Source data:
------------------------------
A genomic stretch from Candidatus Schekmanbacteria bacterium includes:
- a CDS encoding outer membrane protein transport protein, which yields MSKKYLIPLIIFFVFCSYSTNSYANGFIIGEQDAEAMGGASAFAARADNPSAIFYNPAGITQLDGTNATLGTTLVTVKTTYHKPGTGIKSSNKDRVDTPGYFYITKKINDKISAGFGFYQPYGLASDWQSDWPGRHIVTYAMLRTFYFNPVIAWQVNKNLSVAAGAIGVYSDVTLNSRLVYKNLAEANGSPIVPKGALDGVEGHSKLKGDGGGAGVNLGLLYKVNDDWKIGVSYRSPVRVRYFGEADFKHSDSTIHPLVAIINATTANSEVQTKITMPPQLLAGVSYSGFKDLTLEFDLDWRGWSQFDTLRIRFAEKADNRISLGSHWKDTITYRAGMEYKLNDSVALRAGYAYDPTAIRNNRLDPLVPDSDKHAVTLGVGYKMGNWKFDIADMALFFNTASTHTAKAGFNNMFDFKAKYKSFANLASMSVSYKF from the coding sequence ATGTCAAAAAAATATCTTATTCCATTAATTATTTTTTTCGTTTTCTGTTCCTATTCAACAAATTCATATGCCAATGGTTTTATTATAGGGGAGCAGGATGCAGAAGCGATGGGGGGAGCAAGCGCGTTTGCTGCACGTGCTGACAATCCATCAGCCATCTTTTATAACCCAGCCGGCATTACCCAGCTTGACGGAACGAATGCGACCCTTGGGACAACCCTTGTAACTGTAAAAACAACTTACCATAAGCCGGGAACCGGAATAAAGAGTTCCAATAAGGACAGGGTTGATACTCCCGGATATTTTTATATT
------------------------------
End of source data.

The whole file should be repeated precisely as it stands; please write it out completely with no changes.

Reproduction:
A genomic stretch from Candidatus Schekmanbacteria bacterium includes:
- a CDS encoding outer membrane protein transport protein, which yields MSKKYLIPLIIFFVFCSYSTNSYANGFIIGEQDAEAMGGASAFAARADNPSAIFYNPAGITQLDGTNATLGTTLVTVKTTYHKPGTGIKSSNKDRVDTPGYFYITKKINDKISAGFGFYQPYGLASDWQSDWPGRHIVTYAMLRTFYFNPVIAWQVNKNLSVAAGAIGVYSDVTLNSRLVYKNLAEANGSPIVPKGALDGVEGHSKLKGDGGGAGVNLGLLYKVNDDWKIGVSYRSPVRVRYFGEADFKHSDSTIHPLVAIINATTANSEVQTKITMPPQLLAGVSYSGFKDLTLEFDLDWRGWSQFDTLRIRFAEKADNRISLGSHWKDTITYRAGMEYKLNDSVALRAGYAYDPTAIRNNRLDPLVPDSDKHAVTLGVGYKMGNWKFDIADMALFFNTASTHTAKAGFNNMFDFKAKYKSFANLASMSVSYKF from the coding sequence ATGTCAAAAAAATATCTTATTCCATTAATTATTTTTTTCGTTTTCTGTTCCTATTCAACAAATTCATATGCCAATGGTTTTATTATAGGGGAGCAGGATGCAGAAGCGATGGGGGGAGCAAGCGCGTTTGCTGCACGTGCTGACAATCCATCAGCCATCTTTTATAACCCAGCCGGCATTACCCAGCTTGACGGAACGAATGCGACCCTTGGGACAACCCTTGTAACTGTAAAAACAACTTACCATAAGCCGGGAACCGGAATAAAGAGTTCCAATAAGGACAGGGTTGATACTCCCGGATATTTTTATATT